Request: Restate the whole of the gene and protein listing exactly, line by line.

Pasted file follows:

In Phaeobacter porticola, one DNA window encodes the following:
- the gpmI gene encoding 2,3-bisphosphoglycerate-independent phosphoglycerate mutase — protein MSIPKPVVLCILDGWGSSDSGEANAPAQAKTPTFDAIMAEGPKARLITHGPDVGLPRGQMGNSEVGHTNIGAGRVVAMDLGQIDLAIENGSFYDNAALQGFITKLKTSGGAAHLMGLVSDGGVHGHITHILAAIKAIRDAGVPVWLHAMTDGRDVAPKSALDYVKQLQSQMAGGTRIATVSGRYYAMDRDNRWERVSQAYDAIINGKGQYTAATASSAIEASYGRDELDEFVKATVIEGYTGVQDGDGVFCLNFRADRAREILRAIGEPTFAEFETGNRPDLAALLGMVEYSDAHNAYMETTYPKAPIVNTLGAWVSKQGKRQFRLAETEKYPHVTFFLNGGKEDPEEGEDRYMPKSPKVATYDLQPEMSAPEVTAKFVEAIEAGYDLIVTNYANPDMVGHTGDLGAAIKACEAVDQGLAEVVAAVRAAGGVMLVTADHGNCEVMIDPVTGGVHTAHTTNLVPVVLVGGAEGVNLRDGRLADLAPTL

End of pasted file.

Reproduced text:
In Phaeobacter porticola, one DNA window encodes the following:
- the gpmI gene encoding 2,3-bisphosphoglycerate-independent phosphoglycerate mutase — protein MSIPKPVVLCILDGWGSSDSGEANAPAQAKTPTFDAIMAEGPKARLITHGPDVGLPRGQMGNSEVGHTNIGAGRVVAMDLGQIDLAIENGSFYDNAALQGFITKLKTSGGAAHLMGLVSDGGVHGHITHILAAIKAIRDAGVPVWLHAMTDGRDVAPKSALDYVKQLQSQMAGGTRIATVSGRYYAMDRDNRWERVSQAYDAIINGKGQYTAATASSAIEASYGRDELDEFVKATVIEGYTGVQDGDGVFCLNFRADRAREILRAIGEPTFAEFETGNRPDLAALLGMVEYSDAHNAYMETTYPKAPIVNTLGAWVSKQGKRQFRLAETEKYPHVTFFLNGGKEDPEEGEDRYMPKSPKVATYDLQPEMSAPEVTAKFVEAIEAGYDLIVTNYANPDMVGHTGDLGAAIKACEAVDQGLAEVVAAVRAAGGVMLVTADHGNCEVMIDPVTGGVHTAHTTNLVPVVLVGGAEGVNLRDGRLADLAPTL